April 2020

Natural Allergy Remedies: What’s Popular

Allergy season is here, and around 15-30% of people in the US will experience related symptoms. While there are a lot of conventional treatments out there, many people also try natural remedies. What’s getting attention this year?

Quercetin is increasingly promoted as a mast cell stabilizer. Mast cell stabilizers prevent allergies by stopping the release of histamine from mast cells. Quercetin is also promoted for its anti-inflammatory effects. While there’s some early evidence supporting this theory, it’s unclear if quercetin is actually absorbed from the gut in high enough amounts to have a beneficial effect. Tell patients to save their money and skip quercetin supplements for allergies. If they want to increase their intake of quercetin, explain that they can do this by eating more fruits and vegetables. The highest amounts are found in berries, red wine, apples, broccoli, onions, green beans, and asparagus. Remind them that there's no good evidence these foods will reduce allergies, but they're still beneficial for overall health.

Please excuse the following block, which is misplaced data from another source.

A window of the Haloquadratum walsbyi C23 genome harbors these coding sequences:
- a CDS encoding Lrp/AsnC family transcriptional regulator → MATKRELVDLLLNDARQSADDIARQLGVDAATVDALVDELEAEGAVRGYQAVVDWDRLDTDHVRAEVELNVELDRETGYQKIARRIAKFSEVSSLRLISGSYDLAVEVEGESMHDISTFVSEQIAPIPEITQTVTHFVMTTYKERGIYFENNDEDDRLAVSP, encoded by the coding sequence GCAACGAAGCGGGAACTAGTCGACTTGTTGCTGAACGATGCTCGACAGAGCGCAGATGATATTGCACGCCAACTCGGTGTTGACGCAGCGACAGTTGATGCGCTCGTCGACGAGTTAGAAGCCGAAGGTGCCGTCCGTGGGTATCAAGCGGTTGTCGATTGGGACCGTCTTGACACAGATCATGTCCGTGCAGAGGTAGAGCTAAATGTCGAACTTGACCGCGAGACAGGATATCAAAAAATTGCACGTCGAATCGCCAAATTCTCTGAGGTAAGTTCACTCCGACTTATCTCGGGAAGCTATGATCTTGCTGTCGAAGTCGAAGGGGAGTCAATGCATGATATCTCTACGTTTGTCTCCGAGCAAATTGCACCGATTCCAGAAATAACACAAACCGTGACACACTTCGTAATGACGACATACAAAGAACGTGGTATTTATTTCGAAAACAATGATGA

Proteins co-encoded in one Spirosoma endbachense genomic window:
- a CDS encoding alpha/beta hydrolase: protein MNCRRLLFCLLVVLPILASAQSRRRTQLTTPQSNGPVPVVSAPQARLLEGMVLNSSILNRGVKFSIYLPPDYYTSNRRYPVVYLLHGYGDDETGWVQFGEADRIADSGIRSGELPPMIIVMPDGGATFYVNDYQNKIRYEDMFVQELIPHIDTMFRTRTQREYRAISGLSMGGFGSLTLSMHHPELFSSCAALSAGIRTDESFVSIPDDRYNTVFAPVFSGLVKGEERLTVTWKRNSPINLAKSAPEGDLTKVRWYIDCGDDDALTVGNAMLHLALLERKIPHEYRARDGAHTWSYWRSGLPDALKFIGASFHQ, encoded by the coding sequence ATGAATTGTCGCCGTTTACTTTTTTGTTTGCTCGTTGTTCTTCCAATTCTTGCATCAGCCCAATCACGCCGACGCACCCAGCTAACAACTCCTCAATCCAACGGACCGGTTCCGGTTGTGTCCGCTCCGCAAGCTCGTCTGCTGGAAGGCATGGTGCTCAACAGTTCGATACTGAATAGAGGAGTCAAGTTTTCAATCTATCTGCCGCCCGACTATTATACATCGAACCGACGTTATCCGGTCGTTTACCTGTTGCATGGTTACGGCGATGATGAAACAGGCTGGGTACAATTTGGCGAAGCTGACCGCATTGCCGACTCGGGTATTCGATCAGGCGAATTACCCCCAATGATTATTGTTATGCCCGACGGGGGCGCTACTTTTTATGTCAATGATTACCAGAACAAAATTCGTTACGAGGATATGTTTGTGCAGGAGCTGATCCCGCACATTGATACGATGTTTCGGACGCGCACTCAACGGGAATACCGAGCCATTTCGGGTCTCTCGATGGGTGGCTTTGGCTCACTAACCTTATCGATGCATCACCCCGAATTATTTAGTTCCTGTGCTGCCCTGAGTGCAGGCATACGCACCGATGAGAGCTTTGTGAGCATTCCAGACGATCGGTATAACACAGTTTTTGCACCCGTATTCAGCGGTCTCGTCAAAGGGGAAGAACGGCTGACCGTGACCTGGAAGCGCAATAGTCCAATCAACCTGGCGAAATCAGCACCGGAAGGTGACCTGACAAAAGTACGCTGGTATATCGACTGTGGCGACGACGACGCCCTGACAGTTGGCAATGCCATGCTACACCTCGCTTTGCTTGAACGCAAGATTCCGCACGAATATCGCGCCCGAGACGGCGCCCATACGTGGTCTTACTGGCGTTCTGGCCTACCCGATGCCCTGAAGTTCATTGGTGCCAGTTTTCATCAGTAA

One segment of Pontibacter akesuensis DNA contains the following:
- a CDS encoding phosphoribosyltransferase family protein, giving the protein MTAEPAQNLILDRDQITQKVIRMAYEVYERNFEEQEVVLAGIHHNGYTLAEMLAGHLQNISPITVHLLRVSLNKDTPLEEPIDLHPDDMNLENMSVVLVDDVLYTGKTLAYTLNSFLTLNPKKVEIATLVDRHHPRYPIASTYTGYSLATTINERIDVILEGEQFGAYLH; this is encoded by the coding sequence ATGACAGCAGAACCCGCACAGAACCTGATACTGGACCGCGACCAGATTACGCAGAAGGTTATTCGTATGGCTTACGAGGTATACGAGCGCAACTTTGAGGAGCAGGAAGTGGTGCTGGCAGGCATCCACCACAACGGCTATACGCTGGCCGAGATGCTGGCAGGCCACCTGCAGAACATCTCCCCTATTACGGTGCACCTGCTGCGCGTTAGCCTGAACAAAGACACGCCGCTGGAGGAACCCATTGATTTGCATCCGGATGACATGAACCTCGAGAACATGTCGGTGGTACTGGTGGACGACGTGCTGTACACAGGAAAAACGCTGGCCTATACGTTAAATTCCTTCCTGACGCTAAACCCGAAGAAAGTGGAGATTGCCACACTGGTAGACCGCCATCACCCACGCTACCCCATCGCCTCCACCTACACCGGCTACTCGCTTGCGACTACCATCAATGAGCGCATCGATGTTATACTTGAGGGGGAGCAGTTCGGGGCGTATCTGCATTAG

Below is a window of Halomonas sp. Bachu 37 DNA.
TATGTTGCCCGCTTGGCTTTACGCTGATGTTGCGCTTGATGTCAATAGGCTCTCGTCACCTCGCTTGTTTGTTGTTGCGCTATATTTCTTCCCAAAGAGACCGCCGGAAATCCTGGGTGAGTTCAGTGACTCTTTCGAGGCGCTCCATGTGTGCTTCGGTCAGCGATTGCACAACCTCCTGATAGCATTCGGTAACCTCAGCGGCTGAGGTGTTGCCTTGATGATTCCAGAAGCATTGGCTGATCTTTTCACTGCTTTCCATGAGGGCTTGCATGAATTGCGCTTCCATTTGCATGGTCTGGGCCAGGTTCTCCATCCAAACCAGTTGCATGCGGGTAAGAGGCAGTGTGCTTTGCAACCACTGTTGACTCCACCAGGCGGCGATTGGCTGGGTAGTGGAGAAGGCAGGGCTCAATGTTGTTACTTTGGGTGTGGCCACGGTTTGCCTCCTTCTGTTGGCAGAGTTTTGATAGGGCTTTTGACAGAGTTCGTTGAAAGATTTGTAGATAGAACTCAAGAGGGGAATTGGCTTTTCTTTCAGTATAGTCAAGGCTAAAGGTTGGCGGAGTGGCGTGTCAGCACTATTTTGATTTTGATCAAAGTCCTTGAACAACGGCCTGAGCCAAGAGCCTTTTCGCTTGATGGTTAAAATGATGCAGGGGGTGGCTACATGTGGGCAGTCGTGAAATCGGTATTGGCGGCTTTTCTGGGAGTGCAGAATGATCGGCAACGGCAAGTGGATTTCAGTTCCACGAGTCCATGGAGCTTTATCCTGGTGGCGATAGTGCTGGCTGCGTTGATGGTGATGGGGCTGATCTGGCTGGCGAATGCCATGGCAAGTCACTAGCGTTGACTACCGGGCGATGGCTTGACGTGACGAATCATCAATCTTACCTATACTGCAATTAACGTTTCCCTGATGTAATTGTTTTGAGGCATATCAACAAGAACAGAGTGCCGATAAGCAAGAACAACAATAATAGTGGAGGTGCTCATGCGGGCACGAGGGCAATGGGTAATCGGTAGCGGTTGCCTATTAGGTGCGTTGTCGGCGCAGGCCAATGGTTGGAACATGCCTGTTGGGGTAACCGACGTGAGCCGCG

Stinging nettle is widely promoted on the internet as a natural antihistamine and anti-inflammatory agent. Most claims promote its vitamin C and quercetin content for reducing allergy symptoms. But clinical data is unclear. Some early research suggests that using stinging nettle at the first signs of allergy symptoms may help provide relief. But it doesn’t seem to help patients who are already on an allergy medication. Until more conclusive data emerges, don’t recommend it.

Butterbur is a very popular natural medicine for allergies. And there’s a fair amount of research that supports using it. Most studies have used a specific extract called ZE 339 (Tesalin), which unfortunately isn’t available in North America. Taking one tablet of this extract three to four times daily seems to reduce allergy symptoms – some research shows that it’s as effective as cetirizine 10 mg daily or fexofenadine 180 mg daily. If patients want to try butterbur, tell them to look for products that are standardized to contain at least 7.5 mg petasin and isopetasin. This is similar to the product that has been studied. But caution patients to avoid using butterbur products that aren’t certified as pyrrolizidine alkaloid (PA)-free. Preparations containing PAs may be hepatotoxic.

For more details on these and other popular natural medicines used for allergic rhinitis, check out our updated CE course.

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